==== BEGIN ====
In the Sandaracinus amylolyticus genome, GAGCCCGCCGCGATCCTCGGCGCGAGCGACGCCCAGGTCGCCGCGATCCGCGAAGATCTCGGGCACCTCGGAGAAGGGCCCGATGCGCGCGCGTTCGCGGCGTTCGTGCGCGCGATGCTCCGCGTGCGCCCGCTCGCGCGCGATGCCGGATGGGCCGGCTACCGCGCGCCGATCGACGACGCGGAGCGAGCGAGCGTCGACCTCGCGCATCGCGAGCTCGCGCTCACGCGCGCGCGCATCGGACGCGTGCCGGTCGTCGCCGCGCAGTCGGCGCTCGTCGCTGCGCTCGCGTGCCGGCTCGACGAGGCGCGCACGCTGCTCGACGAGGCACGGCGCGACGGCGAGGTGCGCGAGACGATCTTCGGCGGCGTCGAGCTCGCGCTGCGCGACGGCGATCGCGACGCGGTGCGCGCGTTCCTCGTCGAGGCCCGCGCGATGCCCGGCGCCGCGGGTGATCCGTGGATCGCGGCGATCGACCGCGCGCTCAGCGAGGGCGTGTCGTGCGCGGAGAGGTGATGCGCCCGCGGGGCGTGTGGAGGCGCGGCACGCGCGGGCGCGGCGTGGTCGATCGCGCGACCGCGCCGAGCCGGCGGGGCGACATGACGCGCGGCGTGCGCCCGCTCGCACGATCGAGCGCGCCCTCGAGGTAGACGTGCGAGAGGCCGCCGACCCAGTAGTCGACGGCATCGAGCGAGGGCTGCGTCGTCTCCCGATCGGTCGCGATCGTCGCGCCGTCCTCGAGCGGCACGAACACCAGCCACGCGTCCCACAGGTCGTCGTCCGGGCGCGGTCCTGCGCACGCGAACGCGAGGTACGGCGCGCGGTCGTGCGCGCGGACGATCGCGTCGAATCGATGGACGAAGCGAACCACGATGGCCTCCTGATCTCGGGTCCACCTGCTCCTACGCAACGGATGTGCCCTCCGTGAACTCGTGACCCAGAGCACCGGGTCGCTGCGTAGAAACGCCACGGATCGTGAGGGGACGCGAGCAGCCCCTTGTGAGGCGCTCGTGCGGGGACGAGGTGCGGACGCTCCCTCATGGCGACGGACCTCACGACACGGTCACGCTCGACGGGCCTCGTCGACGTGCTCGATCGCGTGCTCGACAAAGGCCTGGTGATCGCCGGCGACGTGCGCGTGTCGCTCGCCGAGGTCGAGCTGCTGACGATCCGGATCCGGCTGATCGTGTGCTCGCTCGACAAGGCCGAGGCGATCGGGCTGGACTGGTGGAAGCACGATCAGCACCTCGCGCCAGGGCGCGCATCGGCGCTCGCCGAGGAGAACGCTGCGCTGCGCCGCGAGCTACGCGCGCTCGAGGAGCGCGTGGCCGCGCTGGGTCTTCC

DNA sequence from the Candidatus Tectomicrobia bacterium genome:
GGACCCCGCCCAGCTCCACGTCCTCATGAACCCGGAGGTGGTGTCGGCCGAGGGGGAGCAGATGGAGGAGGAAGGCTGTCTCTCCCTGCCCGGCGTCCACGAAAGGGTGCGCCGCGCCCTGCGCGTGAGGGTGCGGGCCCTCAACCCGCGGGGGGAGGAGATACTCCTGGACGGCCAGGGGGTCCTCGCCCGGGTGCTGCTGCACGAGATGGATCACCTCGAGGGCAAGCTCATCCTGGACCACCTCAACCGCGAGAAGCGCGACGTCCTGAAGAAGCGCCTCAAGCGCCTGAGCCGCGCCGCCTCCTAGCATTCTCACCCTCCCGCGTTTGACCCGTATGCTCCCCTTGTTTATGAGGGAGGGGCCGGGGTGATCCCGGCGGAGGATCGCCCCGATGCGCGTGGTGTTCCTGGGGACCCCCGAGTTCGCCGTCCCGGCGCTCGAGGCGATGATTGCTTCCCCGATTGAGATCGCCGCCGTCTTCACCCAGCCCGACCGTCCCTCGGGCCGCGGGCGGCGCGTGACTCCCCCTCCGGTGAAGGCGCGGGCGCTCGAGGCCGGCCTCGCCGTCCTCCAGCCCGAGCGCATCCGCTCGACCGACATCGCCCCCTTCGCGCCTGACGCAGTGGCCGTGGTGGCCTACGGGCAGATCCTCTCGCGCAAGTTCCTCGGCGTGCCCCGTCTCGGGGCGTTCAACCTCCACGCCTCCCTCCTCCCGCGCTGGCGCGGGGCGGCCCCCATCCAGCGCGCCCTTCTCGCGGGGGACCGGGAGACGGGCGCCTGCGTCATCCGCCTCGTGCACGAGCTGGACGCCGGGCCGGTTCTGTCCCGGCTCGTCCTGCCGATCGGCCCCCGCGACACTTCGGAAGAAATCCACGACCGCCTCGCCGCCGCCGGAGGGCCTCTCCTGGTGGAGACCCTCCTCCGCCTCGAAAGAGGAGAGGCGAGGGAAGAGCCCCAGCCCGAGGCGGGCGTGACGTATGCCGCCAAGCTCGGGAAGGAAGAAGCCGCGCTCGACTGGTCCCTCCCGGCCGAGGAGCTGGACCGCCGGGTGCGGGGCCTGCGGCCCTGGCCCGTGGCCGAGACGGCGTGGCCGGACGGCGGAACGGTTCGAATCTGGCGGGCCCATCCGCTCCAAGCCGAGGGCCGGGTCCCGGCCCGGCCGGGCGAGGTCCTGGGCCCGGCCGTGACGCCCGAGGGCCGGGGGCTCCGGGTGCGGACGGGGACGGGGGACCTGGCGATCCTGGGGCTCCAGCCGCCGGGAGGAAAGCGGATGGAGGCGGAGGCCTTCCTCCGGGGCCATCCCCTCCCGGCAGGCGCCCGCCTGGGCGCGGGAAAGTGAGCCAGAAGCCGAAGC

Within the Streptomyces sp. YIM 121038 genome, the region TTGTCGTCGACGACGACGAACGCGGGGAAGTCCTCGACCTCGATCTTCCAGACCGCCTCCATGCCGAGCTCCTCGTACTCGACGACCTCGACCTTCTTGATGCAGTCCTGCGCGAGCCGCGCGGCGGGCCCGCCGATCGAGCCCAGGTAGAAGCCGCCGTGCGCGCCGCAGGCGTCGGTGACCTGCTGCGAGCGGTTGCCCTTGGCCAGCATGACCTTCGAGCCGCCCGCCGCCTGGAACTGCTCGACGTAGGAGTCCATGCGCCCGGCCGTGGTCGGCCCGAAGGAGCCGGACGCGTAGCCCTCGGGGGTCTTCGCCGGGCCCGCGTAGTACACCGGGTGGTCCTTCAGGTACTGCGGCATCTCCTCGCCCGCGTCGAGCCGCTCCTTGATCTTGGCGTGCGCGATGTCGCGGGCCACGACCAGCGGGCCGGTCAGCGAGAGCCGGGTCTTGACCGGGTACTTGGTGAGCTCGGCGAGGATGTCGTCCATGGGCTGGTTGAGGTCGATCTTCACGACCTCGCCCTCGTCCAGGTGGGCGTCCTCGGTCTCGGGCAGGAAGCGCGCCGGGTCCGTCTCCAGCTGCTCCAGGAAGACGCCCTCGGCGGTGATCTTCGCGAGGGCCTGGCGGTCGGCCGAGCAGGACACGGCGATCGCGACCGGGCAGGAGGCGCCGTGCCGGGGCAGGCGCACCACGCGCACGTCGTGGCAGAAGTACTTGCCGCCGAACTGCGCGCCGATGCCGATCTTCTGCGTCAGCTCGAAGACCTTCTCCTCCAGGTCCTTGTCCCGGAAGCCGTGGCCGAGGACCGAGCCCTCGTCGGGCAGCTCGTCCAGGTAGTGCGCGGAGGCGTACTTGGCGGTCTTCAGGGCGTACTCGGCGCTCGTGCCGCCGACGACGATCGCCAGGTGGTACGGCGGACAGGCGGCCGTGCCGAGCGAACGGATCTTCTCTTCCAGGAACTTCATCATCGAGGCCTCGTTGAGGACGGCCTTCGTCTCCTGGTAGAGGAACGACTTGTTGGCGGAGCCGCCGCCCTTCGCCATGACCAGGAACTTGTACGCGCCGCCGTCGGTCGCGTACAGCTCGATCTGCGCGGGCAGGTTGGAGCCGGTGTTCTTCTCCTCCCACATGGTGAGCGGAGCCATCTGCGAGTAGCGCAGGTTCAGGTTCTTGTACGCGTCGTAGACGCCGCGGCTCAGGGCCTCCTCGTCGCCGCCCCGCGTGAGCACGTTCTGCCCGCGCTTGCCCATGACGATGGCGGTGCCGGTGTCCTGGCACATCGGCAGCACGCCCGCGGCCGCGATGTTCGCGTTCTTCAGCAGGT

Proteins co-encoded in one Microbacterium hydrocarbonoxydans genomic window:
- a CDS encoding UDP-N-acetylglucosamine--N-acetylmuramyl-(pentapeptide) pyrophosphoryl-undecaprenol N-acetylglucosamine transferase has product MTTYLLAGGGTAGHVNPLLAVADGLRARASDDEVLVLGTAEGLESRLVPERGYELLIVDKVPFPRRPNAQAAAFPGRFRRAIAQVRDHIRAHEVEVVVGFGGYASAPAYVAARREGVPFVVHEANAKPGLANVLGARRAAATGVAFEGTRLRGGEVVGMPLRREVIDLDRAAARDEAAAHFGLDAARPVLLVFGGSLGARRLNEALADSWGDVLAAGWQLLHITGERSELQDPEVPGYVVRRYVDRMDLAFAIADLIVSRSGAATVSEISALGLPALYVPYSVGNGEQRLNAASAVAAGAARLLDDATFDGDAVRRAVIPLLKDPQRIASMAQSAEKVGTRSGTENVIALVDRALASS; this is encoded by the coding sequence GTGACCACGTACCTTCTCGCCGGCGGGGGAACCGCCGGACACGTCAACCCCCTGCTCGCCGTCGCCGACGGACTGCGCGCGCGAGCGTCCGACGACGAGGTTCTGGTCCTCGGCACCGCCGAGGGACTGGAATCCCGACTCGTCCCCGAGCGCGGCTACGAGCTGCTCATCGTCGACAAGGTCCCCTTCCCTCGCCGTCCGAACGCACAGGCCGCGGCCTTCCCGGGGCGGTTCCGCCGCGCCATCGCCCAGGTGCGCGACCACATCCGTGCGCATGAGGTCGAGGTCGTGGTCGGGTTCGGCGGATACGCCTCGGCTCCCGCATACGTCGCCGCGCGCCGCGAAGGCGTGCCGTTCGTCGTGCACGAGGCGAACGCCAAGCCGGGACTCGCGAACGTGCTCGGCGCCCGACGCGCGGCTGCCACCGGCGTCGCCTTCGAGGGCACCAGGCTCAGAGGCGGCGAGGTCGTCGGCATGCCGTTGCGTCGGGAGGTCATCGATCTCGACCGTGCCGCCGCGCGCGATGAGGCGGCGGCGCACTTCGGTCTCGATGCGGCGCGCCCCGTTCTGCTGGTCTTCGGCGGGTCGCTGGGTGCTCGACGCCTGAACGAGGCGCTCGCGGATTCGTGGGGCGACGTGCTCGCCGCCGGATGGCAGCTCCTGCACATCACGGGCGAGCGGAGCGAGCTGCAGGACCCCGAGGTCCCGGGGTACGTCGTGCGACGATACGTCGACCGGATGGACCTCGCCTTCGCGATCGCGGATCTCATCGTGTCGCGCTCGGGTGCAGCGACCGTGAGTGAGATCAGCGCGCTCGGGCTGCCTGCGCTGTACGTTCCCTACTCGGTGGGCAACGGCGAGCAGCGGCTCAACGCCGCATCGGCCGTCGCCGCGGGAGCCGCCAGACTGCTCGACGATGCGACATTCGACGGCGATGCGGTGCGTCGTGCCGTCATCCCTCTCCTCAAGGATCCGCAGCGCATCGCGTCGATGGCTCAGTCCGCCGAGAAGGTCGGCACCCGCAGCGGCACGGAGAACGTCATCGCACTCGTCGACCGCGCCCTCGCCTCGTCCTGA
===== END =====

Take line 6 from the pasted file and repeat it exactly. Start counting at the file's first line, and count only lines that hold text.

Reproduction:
- a CDS encoding UDP-N-acetylglucosamine--N-acetylmuramyl-(pentapeptide) pyrophosphoryl-undecaprenol N-acetylglucosamine transferase has product MTTYLLAGGGTAGHVNPLLAVADGLRARASDDEVLVLGTAEGLESRLVPERGYELLIVDKVPFPRRPNAQAAAFPGRFRRAIAQVRDHIRAHEVEVVVGFGGYASAPAYVAARREGVPFVVHEANAKPGLANVLGARRAAATGVAFEGTRLRGGEVVGMPLRREVIDLDRAAARDEAAAHFGLDAARPVLLVFGGSLGARRLNEALADSWGDVLAAGWQLLHITGERSELQDPEVPGYVVRRYVDRMDLAFAIADLIVSRSGAATVSEISALGLPALYVPYSVGNGEQRLNAASAVAAGAARLLDDATFDGDAVRRAVIPLLKDPQRIASMAQSAEKVGTRSGTENVIALVDRALASS; this is encoded by the coding sequence GTGACCACGTACCTTCTCGCCGGCGGGGGAACCGCCGGACACGTCAACCCCCTGCTCGCCGTCGCCGACGGACTGCGCGCGCGAGCGTCCGACGACGAGGTTCTGGTCCTCGGCACCGCCGAGGGACTGGAATCCCGACTCGTCCCCGAGCGCGGCTACGAGCTGCTCATCGTCGACAAGGTCCCCTTCCCTCGCCGTCCGAACGCACAGGCCGCGGCCTTCCCGGGGCGGTTCCGCCGCGCCATCGCCCAGGTGCGCGACCACATCCGTGCGCATGAGGTCGAGGTCGTGGTCGGGTTCGGCGGATACGCCTCGGCTCCCGCATACGTCGCCGCGCGCCGCGAAGGCGTGCCGTTCGTCGTGCACGAGGCGAACGCCAAGCCGGGACTCGCGAACGTGCTCGGCGCCCGACGCGCGGCTGCCACCGGCGTCGCCTTCGAGGGCACCAGGCTCAGAGGCGGCGAGGTCGTCGGCATGCCGTTGCGTCGGGAGGTCATCGATCTCGACCGTGCCGCCGCGCGCGATGAGGCGGCGGCGCACTTCGGTCTCGATGCGGCGCGCCCCGTTCTGCTGGTCTTCGGCGGGTCGCTGGGTGCTCGACGCCTGAACGAGGCGCTCGCGGATTCGTGGGGCGACGTGCTCGCCGCCGGATGGCAGCTCCTGCACATCACGGGCGAGCGGAGCGAGCTGCAGGACCCCGAGGTCCCGGGGTACGTCGTGCGACGATACGTCGACCGGATGGACCTCGCCTTCGCGATCGCGGATCTCATCGTGTCGCGCTCGGGTGCAGCGACCGTGAGTGAGATCAGCGCGCTCGGGCTGCCTGCGCTGTACGTTCCCTACTCGGTGGGCAACGGCGAGCAGCGGCTCAACGCCGCATCGGCCGTCGCCGCGGGAGCCGCCAGACTGCTCGACGATGCGACATTCGACGGCGATGCGGTGCGTCGTGCCGTCATCCCTCTCCTCAAGGATCCGCAGCGCATCGCGTCGATGGCTCAGTCCGCCGAGAAGGTCGGCACCCGCAGCGGCACGGAGAACGTCATCGCACTCGTCGACCGCGCCCTCGCCTCGTCCTGA